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Sarah Suzor
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From Scene II of Barbara Guest’s play, The Lady’s Choice Christian: You like only myth, And so you would go riding, Greensleeves and all To where love’s hiding. Antoinette: I like you. Christian: Lady in the heavy manner Of kings, you do not please. Antoinette: Am I not pretty? Christian: Pretty a dash, but not To my tasting. Antoinette: And do I not please? Christian: You please yourself. Antoinette: You rock me. Christian: You rock all foundations. You are almost an earthquake. Antoinette: Your name? Christian: Christian. Antoinette: Than you’ve some charity. Christian: Enough to lend. Antoinette: Spend it on... Continue reading
Posted Apr 19, 2013 at The Best American Poetry
Well, in limited space, yes! Thanks, Amy! Love your way.
From George Oppen’s poem, “Route” (1968): Your elbow on a car-edge Incognito as summer, I wrote. Not you but a girl At least Clarity, clarity, surely clarity is the most beautiful thing in the world, A limited, limiting clarity I have not and never did have any motive of poetry But to achieve clarity *** Oppen is often included in the Objectivist poetry movement, a movement (reluctantly) defined by Louis Zukofski as poetry exhibiting “sincerity and objectivity.” I bring up Oppen in conjunction with today’s interview because “clarity” is often a notion that’s counter to the popular assumption of poetry.... Continue reading
Posted Apr 18, 2013 at The Best American Poetry
Umberto Eco, from his collection of essays, On Literature (English translation published in 2004): I have often asked myself: would I still write today if they told me that tomorrow a cosmic catastrophe would destroy the universe, so that no one could read tomorrow what I wrote today? My first instinct is to reply no. Why write if no one will read me? My second instinct is to say yes, but only because I cherish the desperate hope that, amid the galactic catastrophe, some star might survive, and in the future someone might decipher my signs. In that case writing,... Continue reading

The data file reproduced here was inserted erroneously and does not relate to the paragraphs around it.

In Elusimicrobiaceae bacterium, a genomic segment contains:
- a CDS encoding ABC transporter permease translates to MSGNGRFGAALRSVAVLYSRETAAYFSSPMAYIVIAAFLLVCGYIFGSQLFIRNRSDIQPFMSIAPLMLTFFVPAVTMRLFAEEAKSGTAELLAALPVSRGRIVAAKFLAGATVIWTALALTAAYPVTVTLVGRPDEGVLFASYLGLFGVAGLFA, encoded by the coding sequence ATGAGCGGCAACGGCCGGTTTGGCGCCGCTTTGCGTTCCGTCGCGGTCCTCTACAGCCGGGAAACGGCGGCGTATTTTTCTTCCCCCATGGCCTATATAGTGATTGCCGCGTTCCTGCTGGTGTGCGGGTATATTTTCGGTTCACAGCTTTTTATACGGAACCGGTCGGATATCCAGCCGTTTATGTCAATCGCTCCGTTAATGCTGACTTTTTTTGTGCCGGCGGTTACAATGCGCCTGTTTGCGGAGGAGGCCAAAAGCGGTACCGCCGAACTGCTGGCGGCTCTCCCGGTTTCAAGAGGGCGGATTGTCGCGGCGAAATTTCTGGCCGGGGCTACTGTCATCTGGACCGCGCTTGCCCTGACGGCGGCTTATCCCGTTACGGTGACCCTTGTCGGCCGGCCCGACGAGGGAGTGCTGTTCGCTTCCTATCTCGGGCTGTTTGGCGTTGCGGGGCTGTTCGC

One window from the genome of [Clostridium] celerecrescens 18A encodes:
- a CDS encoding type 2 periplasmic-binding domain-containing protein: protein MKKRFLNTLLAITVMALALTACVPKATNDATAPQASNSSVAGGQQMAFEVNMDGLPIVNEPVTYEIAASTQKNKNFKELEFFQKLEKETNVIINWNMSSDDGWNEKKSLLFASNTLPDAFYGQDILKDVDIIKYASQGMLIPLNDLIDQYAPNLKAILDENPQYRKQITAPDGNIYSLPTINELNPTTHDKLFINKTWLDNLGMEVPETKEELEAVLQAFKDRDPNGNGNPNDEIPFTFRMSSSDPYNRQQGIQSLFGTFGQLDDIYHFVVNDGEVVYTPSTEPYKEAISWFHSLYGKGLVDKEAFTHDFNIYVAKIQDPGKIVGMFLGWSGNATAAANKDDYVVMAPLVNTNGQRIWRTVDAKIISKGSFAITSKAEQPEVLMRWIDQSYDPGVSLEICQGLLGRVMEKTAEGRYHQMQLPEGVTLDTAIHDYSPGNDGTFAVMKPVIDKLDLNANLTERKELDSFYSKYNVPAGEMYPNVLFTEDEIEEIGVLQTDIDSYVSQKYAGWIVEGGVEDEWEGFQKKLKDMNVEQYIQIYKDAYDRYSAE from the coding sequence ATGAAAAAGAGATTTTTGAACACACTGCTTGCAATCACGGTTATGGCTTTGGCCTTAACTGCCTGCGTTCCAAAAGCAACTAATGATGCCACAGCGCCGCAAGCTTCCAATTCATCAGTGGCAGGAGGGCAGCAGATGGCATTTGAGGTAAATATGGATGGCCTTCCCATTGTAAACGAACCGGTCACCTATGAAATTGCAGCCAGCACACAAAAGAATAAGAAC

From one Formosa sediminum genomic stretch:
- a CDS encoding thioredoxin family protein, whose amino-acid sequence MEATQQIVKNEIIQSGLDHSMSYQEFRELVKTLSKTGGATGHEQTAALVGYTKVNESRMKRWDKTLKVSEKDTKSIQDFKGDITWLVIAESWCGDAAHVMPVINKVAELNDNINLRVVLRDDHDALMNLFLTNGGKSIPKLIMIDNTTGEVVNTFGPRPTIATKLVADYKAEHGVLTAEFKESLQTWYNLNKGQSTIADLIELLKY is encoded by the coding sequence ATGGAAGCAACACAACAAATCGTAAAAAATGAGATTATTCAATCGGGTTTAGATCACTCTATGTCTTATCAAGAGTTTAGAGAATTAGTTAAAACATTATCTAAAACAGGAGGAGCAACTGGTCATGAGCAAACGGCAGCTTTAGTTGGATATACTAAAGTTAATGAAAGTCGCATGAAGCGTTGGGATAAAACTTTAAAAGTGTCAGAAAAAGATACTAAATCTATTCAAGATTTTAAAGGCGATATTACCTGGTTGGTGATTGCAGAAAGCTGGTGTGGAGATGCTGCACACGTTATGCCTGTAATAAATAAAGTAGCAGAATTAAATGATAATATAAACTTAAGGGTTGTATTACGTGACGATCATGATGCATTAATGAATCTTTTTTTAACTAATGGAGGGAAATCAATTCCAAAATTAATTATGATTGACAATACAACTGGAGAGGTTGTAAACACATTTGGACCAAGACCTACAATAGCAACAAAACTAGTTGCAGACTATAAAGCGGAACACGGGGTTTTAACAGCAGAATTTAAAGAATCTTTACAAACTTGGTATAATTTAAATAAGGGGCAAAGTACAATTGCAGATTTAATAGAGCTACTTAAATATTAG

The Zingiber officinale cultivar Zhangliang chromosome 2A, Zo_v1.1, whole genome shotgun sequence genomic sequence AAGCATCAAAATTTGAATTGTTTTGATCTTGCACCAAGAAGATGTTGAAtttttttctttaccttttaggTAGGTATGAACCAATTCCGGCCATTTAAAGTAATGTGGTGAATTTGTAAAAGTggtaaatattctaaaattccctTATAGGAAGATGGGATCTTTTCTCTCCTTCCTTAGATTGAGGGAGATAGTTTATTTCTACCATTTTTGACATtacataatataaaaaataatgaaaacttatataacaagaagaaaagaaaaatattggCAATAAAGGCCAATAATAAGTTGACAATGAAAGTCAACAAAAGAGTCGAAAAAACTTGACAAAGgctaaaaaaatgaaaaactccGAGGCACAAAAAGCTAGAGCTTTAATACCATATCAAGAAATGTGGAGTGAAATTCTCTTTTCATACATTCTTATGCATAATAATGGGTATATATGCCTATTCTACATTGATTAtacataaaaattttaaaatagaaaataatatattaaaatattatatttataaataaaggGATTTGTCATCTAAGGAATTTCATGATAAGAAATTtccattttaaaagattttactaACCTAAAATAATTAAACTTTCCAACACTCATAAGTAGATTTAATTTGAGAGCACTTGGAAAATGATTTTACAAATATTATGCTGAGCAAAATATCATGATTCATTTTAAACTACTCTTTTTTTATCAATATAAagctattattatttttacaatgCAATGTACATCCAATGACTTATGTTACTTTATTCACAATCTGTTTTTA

Posted Apr 17, 2013 at The Best American Poetry
Thank you for reading! I am honored to have these two contribute to the project. I hope all of our paths cross soon!
Rainer Maria Rilke, from Letters to a Young Poet (“Letter 8,” 1904): But only someone who is ready for everything, who excludes nothing, not even the most enigmatical, will live the relation to another as something alive and will himself draw exhaustively from his own existence. …How are we to forget all those myths at the beginning of all peoples, the myths about the dragons that at the last moment turn into princesses; perhaps all the dragons of our lives are princesses who are only waiting to see us once beautiful and brave. Perhaps every terrible is in its deepest... Continue reading
Posted Apr 16, 2013 at The Best American Poetry
Jack Spicer, from his 1957 collection, After Lorca: Dear Lorca, …Things do not connect; they correspond…. Even these letters. They correspond with something (I don’t know what) that you have written (perhaps as unapparently as that lemon corresponds to this piece of seaweed) and, in turn, some future poet will write something which corresponds to them. That is how we dead men write each other. Love, Jack *** The irony here is this: in 1957 Spicer wasn’t dead and Lorca was. Now Spicer’s dead, and I’m not. So, either Spicer was psychic or this is the way things really do... Continue reading
Posted Apr 15, 2013 at The Best American Poetry
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Apr 11, 2013